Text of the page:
TriMet: Transit patrols work
Crime stats on MAX show steady drop
Despite a recent rash of high-profile assaults involving MAX riders, bus drivers and passengers, crime reported on TriMet's MAX lines is down dramatically - even with a growing transit system - according to statistics provided by the region's mass transit agency.
Back in 2005, 780 crimes were reported along the MAX system, dropping to a low of 413 crime reports in 2009. And that's the same year the system grew with the additions of WES commuter rail and the Green Line, bringing the number of MAX and rail stations from 64 to 89, said Mary Fetsch, TriMet spokeswoman.
Crime reports did increase to 471 the next year in 2010. But that 14 percent increase is much lower than the 39 percent increase in the number of MAX and rail stations added to the system.
Residents along the MAX Blue Line, which runs from Hillsboro through Gresham, have historically blamed local crime on the light-rail line. They say the trains give criminals a quick means of escape and an easy way to swoop into other cities, commit crimes and make a clean get-away.
Gresham Mayor Shane Bemis was so outraged with crime on the trains and platforms that in 2007 he ordered local police officers to patrol trains moving through the city.
Within days, a 15-year-old gang member armed with a baseball bat savagely beat a 71-year-old Sandy man at a Gresham MAX station. The man survived but sustained permanent head injuries.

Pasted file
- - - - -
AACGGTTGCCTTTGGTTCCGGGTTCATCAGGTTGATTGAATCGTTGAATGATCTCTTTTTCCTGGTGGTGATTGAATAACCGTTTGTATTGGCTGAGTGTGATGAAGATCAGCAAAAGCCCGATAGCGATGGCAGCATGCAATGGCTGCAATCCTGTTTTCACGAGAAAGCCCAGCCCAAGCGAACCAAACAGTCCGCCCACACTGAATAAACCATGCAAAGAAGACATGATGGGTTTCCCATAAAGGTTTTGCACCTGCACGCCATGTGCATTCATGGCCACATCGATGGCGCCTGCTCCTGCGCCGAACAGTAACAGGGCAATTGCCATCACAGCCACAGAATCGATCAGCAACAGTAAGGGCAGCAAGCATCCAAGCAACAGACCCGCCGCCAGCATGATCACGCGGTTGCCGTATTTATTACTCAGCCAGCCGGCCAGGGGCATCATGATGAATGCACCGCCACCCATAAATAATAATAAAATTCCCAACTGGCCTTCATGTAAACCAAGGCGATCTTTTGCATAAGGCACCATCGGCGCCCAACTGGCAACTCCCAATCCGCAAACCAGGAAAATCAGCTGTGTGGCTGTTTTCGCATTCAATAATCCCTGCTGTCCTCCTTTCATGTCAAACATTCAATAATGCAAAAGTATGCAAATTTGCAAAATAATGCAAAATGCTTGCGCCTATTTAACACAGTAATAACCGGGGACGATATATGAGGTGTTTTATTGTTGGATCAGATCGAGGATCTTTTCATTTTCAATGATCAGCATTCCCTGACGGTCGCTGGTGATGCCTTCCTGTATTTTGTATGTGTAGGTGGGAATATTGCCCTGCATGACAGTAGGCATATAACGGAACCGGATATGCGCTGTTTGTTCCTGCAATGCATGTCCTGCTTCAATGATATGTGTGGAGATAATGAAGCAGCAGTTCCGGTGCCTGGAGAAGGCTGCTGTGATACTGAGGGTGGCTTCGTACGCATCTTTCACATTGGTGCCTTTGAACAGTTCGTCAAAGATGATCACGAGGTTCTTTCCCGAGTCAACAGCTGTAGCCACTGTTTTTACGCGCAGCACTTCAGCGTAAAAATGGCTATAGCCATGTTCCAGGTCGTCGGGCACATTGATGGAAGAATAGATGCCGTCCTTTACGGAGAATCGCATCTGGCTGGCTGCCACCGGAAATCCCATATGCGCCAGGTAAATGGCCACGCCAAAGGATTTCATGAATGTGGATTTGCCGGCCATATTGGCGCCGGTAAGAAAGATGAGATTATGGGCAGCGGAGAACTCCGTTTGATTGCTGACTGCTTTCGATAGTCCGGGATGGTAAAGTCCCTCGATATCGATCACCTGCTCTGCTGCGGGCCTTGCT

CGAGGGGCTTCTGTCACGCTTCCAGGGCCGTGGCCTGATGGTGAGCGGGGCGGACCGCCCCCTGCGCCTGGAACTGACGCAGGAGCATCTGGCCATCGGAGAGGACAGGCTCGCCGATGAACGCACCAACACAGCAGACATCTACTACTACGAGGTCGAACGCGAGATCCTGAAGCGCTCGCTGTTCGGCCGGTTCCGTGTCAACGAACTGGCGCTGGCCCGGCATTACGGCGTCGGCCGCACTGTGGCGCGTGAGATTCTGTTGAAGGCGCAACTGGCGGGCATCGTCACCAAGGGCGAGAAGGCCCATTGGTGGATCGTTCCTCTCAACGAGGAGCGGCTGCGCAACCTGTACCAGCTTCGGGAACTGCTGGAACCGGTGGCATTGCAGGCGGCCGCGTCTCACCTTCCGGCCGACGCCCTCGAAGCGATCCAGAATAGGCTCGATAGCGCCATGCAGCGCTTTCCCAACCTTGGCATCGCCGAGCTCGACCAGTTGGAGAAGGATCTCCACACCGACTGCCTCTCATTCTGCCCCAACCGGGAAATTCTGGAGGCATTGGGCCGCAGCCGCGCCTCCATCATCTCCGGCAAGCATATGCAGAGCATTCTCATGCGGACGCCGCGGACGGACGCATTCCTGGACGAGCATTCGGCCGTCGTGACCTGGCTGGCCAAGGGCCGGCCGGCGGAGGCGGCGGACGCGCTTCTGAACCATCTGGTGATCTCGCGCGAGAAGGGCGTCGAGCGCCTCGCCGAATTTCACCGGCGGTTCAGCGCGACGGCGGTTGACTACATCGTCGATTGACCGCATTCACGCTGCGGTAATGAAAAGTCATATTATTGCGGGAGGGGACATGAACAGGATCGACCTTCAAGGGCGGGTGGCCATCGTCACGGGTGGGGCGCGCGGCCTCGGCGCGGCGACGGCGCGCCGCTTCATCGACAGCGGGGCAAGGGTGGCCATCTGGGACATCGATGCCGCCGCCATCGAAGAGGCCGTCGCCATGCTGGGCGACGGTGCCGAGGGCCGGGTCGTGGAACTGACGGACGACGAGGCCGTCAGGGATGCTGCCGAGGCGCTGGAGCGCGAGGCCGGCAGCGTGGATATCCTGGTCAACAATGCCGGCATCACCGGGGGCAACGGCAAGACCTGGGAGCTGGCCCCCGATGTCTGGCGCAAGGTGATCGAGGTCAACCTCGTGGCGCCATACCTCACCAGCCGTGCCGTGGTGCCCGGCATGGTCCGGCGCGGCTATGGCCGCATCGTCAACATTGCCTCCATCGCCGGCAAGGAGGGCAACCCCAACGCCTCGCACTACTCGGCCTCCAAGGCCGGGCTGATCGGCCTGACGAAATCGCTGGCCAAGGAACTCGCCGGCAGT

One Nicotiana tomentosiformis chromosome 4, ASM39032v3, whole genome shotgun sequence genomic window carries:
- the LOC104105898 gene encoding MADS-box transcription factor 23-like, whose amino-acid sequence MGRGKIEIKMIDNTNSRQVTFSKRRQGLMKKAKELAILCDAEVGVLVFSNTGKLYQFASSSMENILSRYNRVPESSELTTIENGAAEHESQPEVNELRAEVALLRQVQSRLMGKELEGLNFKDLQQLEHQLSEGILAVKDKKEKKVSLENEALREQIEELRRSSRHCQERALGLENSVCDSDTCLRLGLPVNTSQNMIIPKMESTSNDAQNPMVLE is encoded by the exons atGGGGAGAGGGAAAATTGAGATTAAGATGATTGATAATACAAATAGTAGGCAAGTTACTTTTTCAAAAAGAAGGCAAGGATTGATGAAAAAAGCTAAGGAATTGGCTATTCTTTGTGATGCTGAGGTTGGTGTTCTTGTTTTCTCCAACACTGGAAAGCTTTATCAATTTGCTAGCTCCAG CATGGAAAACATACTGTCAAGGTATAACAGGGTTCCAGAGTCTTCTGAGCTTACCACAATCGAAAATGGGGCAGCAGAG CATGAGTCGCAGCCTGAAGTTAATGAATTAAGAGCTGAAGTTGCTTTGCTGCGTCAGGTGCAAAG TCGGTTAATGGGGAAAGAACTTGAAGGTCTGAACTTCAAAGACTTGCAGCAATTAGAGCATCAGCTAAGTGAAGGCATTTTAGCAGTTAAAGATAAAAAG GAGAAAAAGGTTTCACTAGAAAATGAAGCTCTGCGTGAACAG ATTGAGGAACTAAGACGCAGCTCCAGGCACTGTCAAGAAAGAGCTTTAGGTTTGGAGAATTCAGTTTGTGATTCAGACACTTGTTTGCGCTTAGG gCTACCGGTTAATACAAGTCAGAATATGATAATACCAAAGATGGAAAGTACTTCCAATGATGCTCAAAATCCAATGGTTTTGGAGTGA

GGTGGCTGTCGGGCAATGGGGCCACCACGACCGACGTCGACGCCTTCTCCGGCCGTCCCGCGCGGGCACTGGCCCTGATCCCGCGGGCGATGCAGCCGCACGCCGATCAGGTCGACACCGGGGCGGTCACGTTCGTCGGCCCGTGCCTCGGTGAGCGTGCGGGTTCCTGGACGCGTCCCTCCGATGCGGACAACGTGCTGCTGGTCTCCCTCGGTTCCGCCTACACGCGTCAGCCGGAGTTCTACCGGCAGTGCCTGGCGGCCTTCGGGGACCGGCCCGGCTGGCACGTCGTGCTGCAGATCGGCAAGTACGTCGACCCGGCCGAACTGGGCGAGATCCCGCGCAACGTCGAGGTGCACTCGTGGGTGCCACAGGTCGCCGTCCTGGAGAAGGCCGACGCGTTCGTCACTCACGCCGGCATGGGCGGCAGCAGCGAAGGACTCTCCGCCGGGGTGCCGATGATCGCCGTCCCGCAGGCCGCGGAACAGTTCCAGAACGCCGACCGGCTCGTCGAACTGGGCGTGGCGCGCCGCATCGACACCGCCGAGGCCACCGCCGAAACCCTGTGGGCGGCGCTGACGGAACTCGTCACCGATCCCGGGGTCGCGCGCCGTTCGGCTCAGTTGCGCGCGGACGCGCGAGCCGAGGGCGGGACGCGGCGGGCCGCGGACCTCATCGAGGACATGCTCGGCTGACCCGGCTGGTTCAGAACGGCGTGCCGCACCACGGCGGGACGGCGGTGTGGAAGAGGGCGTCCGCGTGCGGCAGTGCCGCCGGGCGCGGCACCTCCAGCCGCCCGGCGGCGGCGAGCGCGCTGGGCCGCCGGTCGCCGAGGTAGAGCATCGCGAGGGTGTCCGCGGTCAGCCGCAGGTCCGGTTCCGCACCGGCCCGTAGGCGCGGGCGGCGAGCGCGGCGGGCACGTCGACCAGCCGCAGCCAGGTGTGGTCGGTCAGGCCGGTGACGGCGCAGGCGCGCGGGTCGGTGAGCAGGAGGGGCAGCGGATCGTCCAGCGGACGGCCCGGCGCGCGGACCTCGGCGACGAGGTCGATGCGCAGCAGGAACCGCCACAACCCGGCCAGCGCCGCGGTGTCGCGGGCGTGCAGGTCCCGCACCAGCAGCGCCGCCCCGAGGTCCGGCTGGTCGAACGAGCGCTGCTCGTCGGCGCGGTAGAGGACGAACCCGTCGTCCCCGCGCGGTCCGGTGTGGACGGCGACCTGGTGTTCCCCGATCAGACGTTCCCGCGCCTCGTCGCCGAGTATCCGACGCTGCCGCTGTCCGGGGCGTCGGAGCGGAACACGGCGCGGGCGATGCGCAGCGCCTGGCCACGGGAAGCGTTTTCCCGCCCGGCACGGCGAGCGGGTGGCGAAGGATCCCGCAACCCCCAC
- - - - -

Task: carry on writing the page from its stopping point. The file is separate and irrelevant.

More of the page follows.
In response, TriMet created two precincts with transit officers dedicated to patrolling the rails - one for the west end of the Blue Line and one for the east end, from Gateway to Cleveland Avenue.
Although TriMet police already patrolled the MAX line, those officers were based out of downtown Portland, creating an impression in outlying cities that their presence was not a crime deterrent.
But even with the advent of the West and East precincts in 2008, the number of crimes reported on the MAX kept dropping: from 780 in 2005, to 727 in 2006, 619 in 2007, 507 in 2008 and 413 in 2009.
Higher police presence
And yet, people still think of MAX as high crime, particularly the eastern end of the Blue Line now patrolled by the East Precinct based out of Gresham City Hall.
Crimes on this 12-station stretch of the Blue Line, between the Gateway Transit Center and the Cleveland Avenue station at the end of the line in Gresham, made up about 40 percent of crime systemwide in 2005, 2007 and 2008 - when that stretch made up about 20 percent of the line.
But in 2006, the percentage of crimes on that part of the Blue Line was closer to 26 percent and came in even lower at 24 percent in 2009.
Since then, the percentage increased to 37 percent in 2010 and was about the same for the first half of last year.
Lt. Tony Silva, a Gresham police officer who serves as an East Precinct transit officer, said some of the increase can be attributed to the fact that the Gateway Transit Center is a hub where the Blue, Red and Green lines meet. So crime stats out of that station tend to be higher than others.